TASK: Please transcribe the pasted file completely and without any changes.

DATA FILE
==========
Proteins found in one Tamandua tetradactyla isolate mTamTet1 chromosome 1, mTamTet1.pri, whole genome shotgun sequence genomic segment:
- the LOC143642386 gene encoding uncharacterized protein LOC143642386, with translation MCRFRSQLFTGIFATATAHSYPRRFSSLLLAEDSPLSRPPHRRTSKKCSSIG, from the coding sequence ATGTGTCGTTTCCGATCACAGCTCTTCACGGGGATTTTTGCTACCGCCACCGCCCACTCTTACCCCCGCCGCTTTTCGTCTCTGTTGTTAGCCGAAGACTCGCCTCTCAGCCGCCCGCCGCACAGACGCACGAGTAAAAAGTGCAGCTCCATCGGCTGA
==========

Proteins found in one Tamandua tetradactyla isolate mTamTet1 chromosome 1, mTamTet1.pri, whole genome shotgun sequence genomic segment:
- the LOC143642386 gene encoding uncharacterized protein LOC143642386, with translation MCRFRSQLFTGIFATATAHSYPRRFSSLLLAEDSPLSRPPHRRTSKKCSSIG, from the coding sequence ATGTGTCGTTTCCGATCACAGCTCTTCACGGGGATTTTTGCTACCGCCACCGCCCACTCTTACCCCCGCCGCTTTTCGTCTCTGTTGTTAGCCGAAGACTCGCCTCTCAGCCGCCCGCCGCACAGACGCACGAGTAAAAAGTGCAGCTCCATCGGCTGA